minutes, so we had to start thinking about a different format. I divided up the activities
for each program into separate classroom assignments in Google Classroom; one of
the activities is done together with the sixth graders over Zoom, and the teacher assigns
the rest of the activities as classroom work or homework. We are actually able to give
the students more fun activities to do when we aren’t limited to time that’s face-to-face.
(I am also happy to say that since we are not offering guided tours in the Museum
during this time, I have the opportunity to share presentation time with my grad
students.) We have also developed a virtual version of a museum tour the Big History
students took every year called Human Connections, so they don’t miss out on that
experience altogether.

New education methods have also removed the limits we had on who can use our
programs. In 2017, Zach became one of a handful of teachers from the United States,
Australia, and the Netherlands to be a Big History Teacher Leader. These are educators
who are asked to help with various tasks, such as presenting at conferences, leading
professional development, writing blog posts, moderating and answering questions in
the Big History online community, mentoring new Big History teachers, and trying out
new lessons and activities with their students before they are finetuned and released on
the Big History website. His direct connection to this international community led us to
offering our Spurlock programs to them all. Interest has already been shown by
teachers on the east and west coasts of the United States, and we hope to collaborate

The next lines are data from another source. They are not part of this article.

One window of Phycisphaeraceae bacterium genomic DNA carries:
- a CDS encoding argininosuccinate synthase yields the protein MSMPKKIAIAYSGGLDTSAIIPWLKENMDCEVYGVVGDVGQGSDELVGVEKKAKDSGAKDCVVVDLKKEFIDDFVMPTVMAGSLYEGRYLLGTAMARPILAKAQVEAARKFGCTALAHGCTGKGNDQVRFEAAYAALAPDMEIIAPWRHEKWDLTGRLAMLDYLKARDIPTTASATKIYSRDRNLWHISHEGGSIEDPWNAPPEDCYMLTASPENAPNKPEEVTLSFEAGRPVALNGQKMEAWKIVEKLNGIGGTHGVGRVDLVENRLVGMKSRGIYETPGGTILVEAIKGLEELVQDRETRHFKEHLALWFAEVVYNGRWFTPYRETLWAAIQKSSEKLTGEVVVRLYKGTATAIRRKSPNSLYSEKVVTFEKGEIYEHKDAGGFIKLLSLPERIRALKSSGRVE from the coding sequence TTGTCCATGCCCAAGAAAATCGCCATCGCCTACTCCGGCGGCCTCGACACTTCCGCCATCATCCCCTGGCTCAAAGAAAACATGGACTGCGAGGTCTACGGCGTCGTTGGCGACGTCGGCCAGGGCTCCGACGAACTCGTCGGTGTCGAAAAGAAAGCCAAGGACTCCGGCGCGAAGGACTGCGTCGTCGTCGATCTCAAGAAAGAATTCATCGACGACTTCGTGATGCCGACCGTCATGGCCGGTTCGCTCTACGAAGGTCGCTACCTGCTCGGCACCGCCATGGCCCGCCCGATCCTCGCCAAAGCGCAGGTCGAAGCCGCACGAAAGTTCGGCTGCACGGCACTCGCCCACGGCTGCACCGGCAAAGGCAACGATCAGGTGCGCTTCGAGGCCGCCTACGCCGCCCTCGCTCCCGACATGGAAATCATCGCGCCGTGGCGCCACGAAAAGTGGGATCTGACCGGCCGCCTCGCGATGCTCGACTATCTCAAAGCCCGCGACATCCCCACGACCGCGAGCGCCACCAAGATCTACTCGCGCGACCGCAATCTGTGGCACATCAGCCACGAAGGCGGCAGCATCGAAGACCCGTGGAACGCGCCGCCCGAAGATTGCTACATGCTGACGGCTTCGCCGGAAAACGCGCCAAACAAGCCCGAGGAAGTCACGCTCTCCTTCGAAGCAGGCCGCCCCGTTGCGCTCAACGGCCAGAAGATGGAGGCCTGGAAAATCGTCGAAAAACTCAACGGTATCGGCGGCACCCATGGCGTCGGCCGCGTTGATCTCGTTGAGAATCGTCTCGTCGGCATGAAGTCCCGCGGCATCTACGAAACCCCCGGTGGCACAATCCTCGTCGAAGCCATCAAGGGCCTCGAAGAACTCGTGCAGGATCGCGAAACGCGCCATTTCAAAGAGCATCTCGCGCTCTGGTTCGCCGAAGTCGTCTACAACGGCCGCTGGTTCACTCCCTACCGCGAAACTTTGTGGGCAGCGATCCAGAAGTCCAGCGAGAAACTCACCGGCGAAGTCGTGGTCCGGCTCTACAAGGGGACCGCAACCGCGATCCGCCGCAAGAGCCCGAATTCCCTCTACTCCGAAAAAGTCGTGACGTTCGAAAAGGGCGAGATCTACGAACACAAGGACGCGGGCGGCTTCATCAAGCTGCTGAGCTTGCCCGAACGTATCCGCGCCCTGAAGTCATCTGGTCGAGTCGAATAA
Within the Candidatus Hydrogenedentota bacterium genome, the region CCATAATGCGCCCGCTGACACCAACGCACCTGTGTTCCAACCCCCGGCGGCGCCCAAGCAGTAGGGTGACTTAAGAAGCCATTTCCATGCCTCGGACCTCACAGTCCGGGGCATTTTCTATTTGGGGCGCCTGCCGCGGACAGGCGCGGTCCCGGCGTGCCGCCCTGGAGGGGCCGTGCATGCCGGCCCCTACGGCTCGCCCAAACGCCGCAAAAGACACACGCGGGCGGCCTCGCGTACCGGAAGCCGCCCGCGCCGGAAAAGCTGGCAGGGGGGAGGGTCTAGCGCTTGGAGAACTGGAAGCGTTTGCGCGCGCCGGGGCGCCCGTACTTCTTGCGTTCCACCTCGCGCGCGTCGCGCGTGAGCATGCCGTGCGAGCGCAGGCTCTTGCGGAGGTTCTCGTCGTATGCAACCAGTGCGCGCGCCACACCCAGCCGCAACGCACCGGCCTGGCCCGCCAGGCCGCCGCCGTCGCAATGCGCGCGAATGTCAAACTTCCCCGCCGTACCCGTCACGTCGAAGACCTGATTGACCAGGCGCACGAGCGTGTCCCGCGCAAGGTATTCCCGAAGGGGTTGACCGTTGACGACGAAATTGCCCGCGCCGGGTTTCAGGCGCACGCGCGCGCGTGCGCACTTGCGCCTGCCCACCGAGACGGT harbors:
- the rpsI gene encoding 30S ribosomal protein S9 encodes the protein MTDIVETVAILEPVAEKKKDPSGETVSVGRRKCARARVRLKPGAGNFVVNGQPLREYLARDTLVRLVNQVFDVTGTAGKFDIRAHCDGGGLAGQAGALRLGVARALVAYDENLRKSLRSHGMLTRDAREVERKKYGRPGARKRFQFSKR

with even more educators as we move into spring 2021.
Teacher Conversation

Zoom discussions with teachers before and after the programs help finalize details and allow time for feedback.

Chocolate Cup


In the Silk Road game, student merchants “visit” famous cities along the Road, making trades for local goods, learning about famous attractions, and picking up souvenirs along the way. This statue is a souvenir in Dunhuang, China, representing the Caves of the Thousand Buddhas.

Caption: In the Stimulants and Trade program, students learn that the shapes and sizes
of serving containers are intentional and revealing. This tiny porcelain chocolate cup
speaks to the early expense of importing chocolate into Europe and the food’s
popularity with the upper classes.


In the Silk Road game, student merchants “visit” famous cities along the Road, making trades for local goods, learning about famous attractions, and picking up souvenirs along the way. This statue is a souvenir in Dunhuang, China, representing the Caves of the Thousand Buddhas.